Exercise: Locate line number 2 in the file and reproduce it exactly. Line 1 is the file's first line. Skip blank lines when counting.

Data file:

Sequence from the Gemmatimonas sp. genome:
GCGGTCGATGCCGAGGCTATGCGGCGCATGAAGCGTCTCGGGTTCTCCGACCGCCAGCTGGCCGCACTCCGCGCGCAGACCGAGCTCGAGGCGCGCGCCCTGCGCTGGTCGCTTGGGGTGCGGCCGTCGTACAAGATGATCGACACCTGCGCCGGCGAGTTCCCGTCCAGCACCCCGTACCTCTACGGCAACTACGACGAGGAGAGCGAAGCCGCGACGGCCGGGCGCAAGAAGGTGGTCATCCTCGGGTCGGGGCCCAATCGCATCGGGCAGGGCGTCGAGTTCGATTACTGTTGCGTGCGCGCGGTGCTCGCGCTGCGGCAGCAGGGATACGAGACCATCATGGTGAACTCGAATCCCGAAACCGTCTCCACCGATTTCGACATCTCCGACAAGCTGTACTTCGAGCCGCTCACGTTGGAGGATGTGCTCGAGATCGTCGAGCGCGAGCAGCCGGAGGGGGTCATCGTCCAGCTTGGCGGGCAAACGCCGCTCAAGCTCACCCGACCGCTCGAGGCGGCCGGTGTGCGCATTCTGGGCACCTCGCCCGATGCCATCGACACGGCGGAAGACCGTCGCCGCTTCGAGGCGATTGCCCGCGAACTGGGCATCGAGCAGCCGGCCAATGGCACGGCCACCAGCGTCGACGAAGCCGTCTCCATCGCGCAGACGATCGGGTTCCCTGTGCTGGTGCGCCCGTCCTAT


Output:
GCGGTCGATGCCGAGGCTATGCGGCGCATGAAGCGTCTCGGGTTCTCCGACCGCCAGCTGGCCGCACTCCGCGCGCAGACCGAGCTCGAGGCGCGCGCCCTGCGCTGGTCGCTTGGGGTGCGGCCGTCGTACAAGATGATCGACACCTGCGCCGGCGAGTTCCCGTCCAGCACCCCGTACCTCTACGGCAACTACGACGAGGAGAGCGAAGCCGCGACGGCCGGGCGCAAGAAGGTGGTCATCCTCGGGTCGGGGCCCAATCGCATCGGGCAGGGCGTCGAGTTCGATTACTGTTGCGTGCGCGCGGTGCTCGCGCTGCGGCAGCAGGGATACGAGACCATCATGGTGAACTCGAATCCCGAAACCGTCTCCACCGATTTCGACATCTCCGACAAGCTGTACTTCGAGCCGCTCACGTTGGAGGATGTGCTCGAGATCGTCGAGCGCGAGCAGCCGGAGGGGGTCATCGTCCAGCTTGGCGGGCAAACGCCGCTCAAGCTCACCCGACCGCTCGAGGCGGCCGGTGTGCGCATTCTGGGCACCTCGCCCGATGCCATCGACACGGCGGAAGACCGTCGCCGCTTCGAGGCGATTGCCCGCGAACTGGGCATCGAGCAGCCGGCCAATGGCACGGCCACCAGCGTCGACGAAGCCGTCTCCATCGCGCAGACGATCGGGTTCCCTGTGCTGGTGCGCCCGTCCTAT